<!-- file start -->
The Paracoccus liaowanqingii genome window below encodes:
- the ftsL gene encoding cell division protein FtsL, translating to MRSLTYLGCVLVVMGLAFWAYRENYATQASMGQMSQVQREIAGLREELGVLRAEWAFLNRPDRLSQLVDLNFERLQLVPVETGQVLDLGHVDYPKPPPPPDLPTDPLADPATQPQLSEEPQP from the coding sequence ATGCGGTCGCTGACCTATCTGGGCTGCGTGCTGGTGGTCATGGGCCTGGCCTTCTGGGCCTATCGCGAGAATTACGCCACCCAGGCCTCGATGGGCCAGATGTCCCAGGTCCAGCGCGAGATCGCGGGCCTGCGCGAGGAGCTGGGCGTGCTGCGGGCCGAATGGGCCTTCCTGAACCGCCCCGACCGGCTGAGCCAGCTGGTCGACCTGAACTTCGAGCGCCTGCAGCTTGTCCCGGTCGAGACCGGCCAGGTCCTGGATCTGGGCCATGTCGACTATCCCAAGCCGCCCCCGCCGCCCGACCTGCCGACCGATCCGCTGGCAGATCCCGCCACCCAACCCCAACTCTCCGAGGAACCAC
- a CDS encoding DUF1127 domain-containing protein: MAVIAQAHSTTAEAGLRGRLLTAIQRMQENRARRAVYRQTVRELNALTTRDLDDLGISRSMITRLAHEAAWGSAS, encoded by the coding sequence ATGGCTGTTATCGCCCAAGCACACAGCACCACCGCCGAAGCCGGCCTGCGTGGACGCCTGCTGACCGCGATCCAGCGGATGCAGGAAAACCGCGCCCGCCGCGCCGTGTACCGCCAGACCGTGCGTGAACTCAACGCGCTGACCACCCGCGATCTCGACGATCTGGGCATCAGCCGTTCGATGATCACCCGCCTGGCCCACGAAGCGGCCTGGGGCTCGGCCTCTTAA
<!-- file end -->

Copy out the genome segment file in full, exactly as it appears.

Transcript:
The Paracoccus liaowanqingii genome window below encodes:
- the ftsL gene encoding cell division protein FtsL, translating to MRSLTYLGCVLVVMGLAFWAYRENYATQASMGQMSQVQREIAGLREELGVLRAEWAFLNRPDRLSQLVDLNFERLQLVPVETGQVLDLGHVDYPKPPPPPDLPTDPLADPATQPQLSEEPQP from the coding sequence ATGCGGTCGCTGACCTATCTGGGCTGCGTGCTGGTGGTCATGGGCCTGGCCTTCTGGGCCTATCGCGAGAATTACGCCACCCAGGCCTCGATGGGCCAGATGTCCCAGGTCCAGCGCGAGATCGCGGGCCTGCGCGAGGAGCTGGGCGTGCTGCGGGCCGAATGGGCCTTCCTGAACCGCCCCGACCGGCTGAGCCAGCTGGTCGACCTGAACTTCGAGCGCCTGCAGCTTGTCCCGGTCGAGACCGGCCAGGTCCTGGATCTGGGCCATGTCGACTATCCCAAGCCGCCCCCGCCGCCCGACCTGCCGACCGATCCGCTGGCAGATCCCGCCACCCAACCCCAACTCTCCGAGGAACCAC
- a CDS encoding DUF1127 domain-containing protein: MAVIAQAHSTTAEAGLRGRLLTAIQRMQENRARRAVYRQTVRELNALTTRDLDDLGISRSMITRLAHEAAWGSAS, encoded by the coding sequence ATGGCTGTTATCGCCCAAGCACACAGCACCACCGCCGAAGCCGGCCTGCGTGGACGCCTGCTGACCGCGATCCAGCGGATGCAGGAAAACCGCGCCCGCCGCGCCGTGTACCGCCAGACCGTGCGTGAACTCAACGCGCTGACCACCCGCGATCTCGACGATCTGGGCATCAGCCGTTCGATGATCACCCGCCTGGCCCACGAAGCGGCCTGGGGCTCGGCCTCTTAA